OpenStack is a user-driven movement. It can and likely will succeed because a growing, world-wide user community is pushing it forward. OpenStack is now seen by some CIOs as a place to land all new applications and a future home for their existing ones. Big vendors are supporting OpenStack as a defensive move. They’re getting out in front of the wave to ride it because they fear it will wash over them if they don’t.
It is true that science projects like to have PhDs running them. A main tent presenter’s comment that OpenStack shouldn’t require a PhD to run it drew applause. So, point taken. It is also believed as an article of faith among analysts that OpenStack has only penetrated 5% of enterprise IT, if that.
However, while the percentage of OpenStack implementations out there are actually “in production,” vs. waiting for a use case is hotly debated, certainly one of the points of the summit was to showcase OpenStack doing real enterprise production IT. The implementations analysts were shown by users for example were indeed hosting production applications. There are people out there that know how to get beyond the science experiment phase, and the number is growing.
It is also true that code-base stability is an issue. The OpenStack community is aware and has begun to address the issue with a project called DefCore which defines the most stable releases of the various projects to include with its standard distribution and certify it against vendor’s use of the OpenStack logo.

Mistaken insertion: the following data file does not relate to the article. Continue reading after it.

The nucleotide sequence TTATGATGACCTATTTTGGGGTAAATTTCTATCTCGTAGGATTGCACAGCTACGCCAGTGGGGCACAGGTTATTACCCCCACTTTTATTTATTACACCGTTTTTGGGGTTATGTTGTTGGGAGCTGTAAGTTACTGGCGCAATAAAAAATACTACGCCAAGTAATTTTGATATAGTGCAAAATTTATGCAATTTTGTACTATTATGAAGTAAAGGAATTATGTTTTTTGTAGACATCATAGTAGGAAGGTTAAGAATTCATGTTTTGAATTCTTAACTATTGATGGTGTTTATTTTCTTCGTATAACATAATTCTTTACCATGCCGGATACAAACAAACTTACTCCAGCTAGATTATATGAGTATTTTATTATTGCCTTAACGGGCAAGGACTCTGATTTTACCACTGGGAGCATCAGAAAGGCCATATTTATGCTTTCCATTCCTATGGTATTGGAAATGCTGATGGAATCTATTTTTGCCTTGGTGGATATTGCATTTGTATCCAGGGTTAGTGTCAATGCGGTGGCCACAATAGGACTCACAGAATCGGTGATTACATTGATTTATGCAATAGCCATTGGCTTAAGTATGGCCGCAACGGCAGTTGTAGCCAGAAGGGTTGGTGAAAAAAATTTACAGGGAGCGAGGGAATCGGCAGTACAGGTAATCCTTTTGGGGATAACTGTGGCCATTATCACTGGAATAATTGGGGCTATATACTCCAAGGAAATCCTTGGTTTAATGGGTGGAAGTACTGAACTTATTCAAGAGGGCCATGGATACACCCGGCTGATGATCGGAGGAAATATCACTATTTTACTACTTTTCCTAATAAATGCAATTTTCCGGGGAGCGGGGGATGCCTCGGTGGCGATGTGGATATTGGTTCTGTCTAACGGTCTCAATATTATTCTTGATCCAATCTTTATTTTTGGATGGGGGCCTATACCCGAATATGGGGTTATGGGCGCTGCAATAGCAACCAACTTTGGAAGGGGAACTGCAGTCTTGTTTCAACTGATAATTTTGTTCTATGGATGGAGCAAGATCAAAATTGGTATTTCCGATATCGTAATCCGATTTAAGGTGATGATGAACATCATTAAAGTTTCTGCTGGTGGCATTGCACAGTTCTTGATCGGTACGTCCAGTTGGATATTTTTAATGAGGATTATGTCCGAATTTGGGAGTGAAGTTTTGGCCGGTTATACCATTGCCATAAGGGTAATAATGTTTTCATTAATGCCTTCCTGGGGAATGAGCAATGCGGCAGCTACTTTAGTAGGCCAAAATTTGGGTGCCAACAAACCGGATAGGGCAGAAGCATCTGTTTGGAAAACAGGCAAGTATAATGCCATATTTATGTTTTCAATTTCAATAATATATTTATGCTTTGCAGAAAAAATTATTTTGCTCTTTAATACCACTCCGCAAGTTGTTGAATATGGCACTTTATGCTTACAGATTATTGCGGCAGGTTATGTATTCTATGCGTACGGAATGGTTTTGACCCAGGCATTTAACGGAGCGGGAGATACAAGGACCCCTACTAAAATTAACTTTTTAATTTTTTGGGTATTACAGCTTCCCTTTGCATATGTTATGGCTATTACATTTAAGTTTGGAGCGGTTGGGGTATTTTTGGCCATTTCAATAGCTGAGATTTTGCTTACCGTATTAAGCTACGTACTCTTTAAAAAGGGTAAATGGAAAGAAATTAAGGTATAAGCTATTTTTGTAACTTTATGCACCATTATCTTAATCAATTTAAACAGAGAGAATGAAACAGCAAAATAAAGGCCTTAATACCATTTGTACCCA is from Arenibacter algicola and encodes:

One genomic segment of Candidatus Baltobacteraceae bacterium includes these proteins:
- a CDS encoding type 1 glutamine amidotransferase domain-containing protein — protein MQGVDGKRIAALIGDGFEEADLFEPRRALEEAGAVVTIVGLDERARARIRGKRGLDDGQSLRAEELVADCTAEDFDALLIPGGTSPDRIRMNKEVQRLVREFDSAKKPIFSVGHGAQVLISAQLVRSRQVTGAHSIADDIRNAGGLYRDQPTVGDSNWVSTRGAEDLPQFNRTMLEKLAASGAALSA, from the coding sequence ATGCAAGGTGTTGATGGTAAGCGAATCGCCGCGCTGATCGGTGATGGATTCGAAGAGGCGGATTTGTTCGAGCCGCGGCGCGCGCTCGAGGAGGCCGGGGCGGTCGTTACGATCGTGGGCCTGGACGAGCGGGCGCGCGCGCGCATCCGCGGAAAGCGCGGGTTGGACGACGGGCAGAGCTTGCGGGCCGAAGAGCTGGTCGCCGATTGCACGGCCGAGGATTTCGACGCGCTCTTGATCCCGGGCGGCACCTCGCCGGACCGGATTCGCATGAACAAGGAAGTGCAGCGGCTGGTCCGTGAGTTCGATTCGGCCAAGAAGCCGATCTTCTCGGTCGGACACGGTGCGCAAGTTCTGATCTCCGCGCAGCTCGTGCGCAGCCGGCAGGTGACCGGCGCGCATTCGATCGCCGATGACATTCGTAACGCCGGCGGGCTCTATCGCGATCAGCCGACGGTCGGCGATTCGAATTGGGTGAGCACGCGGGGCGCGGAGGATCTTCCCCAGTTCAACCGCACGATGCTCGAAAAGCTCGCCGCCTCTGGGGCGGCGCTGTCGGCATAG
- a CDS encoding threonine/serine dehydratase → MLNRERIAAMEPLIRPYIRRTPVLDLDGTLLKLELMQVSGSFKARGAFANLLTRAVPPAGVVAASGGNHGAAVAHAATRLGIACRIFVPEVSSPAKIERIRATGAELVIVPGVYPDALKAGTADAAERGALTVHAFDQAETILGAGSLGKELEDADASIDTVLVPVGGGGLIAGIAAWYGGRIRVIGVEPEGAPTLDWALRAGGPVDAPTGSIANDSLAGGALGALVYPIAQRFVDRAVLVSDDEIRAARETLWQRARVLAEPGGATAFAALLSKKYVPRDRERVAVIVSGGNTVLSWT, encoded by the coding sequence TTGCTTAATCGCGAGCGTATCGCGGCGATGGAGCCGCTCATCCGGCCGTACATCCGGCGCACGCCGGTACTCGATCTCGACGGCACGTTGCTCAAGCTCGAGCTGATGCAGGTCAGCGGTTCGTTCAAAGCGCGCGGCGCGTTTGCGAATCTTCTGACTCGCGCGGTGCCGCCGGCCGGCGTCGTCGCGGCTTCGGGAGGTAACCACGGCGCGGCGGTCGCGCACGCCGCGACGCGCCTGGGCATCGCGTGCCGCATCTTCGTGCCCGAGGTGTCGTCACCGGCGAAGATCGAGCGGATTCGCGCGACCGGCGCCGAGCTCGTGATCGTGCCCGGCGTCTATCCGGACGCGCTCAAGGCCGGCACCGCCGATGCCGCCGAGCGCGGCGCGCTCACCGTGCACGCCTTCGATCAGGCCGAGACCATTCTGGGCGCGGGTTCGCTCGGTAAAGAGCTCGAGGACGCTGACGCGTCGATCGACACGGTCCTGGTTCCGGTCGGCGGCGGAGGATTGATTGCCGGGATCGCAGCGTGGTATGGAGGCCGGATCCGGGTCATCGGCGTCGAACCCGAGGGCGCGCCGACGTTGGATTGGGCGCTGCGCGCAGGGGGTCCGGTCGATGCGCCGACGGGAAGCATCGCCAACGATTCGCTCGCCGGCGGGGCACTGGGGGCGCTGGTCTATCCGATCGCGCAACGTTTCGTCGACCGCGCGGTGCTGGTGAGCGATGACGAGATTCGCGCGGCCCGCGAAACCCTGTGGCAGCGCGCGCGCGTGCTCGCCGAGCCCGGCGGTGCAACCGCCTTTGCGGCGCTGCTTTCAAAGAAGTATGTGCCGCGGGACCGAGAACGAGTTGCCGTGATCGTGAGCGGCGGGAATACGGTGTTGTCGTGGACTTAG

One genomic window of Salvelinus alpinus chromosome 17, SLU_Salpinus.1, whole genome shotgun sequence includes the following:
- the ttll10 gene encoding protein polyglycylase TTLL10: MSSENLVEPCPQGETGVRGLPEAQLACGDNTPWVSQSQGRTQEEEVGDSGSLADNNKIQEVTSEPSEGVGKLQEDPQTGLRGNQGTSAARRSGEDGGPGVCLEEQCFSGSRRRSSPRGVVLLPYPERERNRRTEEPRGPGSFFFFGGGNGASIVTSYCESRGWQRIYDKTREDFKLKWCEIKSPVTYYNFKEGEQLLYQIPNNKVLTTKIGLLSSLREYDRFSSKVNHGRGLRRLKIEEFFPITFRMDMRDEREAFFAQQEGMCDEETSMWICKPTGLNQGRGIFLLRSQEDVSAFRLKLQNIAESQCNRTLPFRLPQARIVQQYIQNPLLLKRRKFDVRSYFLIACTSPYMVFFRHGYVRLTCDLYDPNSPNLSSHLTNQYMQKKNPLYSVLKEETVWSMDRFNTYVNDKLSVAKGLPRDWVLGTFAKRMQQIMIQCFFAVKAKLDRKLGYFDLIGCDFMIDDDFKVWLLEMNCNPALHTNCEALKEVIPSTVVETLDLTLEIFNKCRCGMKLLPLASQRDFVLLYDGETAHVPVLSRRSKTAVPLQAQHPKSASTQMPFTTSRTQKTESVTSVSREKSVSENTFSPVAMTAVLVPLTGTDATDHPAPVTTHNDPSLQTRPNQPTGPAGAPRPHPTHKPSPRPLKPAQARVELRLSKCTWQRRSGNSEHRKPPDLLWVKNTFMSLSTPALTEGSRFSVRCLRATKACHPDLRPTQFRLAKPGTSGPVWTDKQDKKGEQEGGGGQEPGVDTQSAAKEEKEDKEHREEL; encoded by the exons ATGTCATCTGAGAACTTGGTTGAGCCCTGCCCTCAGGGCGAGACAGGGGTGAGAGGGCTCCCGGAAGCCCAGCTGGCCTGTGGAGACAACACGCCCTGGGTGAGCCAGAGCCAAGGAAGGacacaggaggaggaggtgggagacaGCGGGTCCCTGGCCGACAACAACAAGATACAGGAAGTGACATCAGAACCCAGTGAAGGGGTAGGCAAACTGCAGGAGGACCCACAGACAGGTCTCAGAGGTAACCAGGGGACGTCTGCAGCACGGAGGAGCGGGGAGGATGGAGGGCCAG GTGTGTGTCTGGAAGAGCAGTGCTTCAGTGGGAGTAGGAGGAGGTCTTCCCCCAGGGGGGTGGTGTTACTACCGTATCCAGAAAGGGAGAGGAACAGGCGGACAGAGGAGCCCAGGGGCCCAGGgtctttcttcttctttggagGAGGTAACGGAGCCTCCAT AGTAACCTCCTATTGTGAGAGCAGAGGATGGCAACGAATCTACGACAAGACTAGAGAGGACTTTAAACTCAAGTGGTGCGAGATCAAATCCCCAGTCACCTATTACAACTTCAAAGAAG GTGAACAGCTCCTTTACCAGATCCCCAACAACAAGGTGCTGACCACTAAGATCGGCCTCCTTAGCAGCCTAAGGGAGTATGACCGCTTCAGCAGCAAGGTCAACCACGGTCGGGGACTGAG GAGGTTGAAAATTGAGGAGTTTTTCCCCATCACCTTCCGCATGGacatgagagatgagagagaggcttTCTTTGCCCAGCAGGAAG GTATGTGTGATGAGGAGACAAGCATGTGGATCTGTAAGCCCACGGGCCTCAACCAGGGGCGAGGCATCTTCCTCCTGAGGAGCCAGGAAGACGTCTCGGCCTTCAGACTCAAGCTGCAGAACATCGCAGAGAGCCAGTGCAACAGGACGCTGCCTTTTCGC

(Note to the big vendors involved with OpenStack on the subject of code base stability: Some of you have taken to proclaiming that you contribute tens of thousands of lines of code every month to OpenStack as a way to demonstrate fervent support and one-upping your competition. Does that aid or detract from the perception of stability?)
In fact, the list of use cases is surprisingly long as was demonstrated at the Summit. But more importantly, their implications are huge. One of the things OpenStack is absolutely about is large scale enterprise cloud computing at low cost. So if you’re a CIO or CFO and the bill from your favorite public cloud vendor is shooting through the roof, it might be time to get the OpenStackers to build you one of your own. If analytics, mobile, and the Internet of Things applications you’d like to do is going to cost a bundle for adding the needed hardware and software support to your current IT environment, look at standing them up the OpenStack way. And, if you want to test the growing number of new technologies coming at you like water from a fire hose, OpenStack makes a great sandbox.
OpenStack is an IT phenomenon like none we’ve yet seen. It is big scale, diverse, and even diffuse. And it has captured the focus of a growing list of enterprise IT organizations because its messages are powerful and its implications are far reaching. My post-Summit sense however is that if the expected maturation process takes too long, momentum will be lost. The community needs to keep the momentum going that was demonstrated at the Summit. If it does, open source will profoundly impact IT once again.